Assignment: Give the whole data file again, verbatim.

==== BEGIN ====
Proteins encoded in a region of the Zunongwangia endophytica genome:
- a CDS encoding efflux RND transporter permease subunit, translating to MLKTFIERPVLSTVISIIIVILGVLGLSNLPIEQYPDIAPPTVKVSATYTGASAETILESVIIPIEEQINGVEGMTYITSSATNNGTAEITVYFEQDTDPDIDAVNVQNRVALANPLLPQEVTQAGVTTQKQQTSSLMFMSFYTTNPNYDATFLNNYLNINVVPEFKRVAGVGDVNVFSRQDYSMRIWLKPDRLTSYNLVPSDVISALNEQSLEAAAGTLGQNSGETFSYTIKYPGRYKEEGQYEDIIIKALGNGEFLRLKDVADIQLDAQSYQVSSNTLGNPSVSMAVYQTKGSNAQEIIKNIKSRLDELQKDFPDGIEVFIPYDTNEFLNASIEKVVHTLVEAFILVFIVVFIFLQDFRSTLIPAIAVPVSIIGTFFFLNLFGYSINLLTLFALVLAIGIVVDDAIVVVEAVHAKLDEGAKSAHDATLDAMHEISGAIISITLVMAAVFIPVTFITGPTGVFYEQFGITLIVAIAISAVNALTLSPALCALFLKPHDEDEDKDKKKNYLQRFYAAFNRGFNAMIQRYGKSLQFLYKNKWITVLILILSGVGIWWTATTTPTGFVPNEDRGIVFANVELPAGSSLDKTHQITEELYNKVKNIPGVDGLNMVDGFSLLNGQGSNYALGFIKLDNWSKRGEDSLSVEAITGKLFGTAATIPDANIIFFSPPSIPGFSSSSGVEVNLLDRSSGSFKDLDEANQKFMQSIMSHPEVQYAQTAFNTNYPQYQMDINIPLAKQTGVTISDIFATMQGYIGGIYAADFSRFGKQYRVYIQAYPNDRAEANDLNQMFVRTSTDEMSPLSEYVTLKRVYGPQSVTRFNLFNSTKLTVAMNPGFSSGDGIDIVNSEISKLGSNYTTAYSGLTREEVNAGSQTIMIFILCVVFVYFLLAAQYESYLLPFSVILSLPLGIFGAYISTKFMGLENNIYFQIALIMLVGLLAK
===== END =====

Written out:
Proteins encoded in a region of the Zunongwangia endophytica genome:
- a CDS encoding efflux RND transporter permease subunit, translating to MLKTFIERPVLSTVISIIIVILGVLGLSNLPIEQYPDIAPPTVKVSATYTGASAETILESVIIPIEEQINGVEGMTYITSSATNNGTAEITVYFEQDTDPDIDAVNVQNRVALANPLLPQEVTQAGVTTQKQQTSSLMFMSFYTTNPNYDATFLNNYLNINVVPEFKRVAGVGDVNVFSRQDYSMRIWLKPDRLTSYNLVPSDVISALNEQSLEAAAGTLGQNSGETFSYTIKYPGRYKEEGQYEDIIIKALGNGEFLRLKDVADIQLDAQSYQVSSNTLGNPSVSMAVYQTKGSNAQEIIKNIKSRLDELQKDFPDGIEVFIPYDTNEFLNASIEKVVHTLVEAFILVFIVVFIFLQDFRSTLIPAIAVPVSIIGTFFFLNLFGYSINLLTLFALVLAIGIVVDDAIVVVEAVHAKLDEGAKSAHDATLDAMHEISGAIISITLVMAAVFIPVTFITGPTGVFYEQFGITLIVAIAISAVNALTLSPALCALFLKPHDEDEDKDKKKNYLQRFYAAFNRGFNAMIQRYGKSLQFLYKNKWITVLILILSGVGIWWTATTTPTGFVPNEDRGIVFANVELPAGSSLDKTHQITEELYNKVKNIPGVDGLNMVDGFSLLNGQGSNYALGFIKLDNWSKRGEDSLSVEAITGKLFGTAATIPDANIIFFSPPSIPGFSSSSGVEVNLLDRSSGSFKDLDEANQKFMQSIMSHPEVQYAQTAFNTNYPQYQMDINIPLAKQTGVTISDIFATMQGYIGGIYAADFSRFGKQYRVYIQAYPNDRAEANDLNQMFVRTSTDEMSPLSEYVTLKRVYGPQSVTRFNLFNSTKLTVAMNPGFSSGDGIDIVNSEISKLGSNYTTAYSGLTREEVNAGSQTIMIFILCVVFVYFLLAAQYESYLLPFSVILSLPLGIFGAYISTKFMGLENNIYFQIALIMLVGLLAK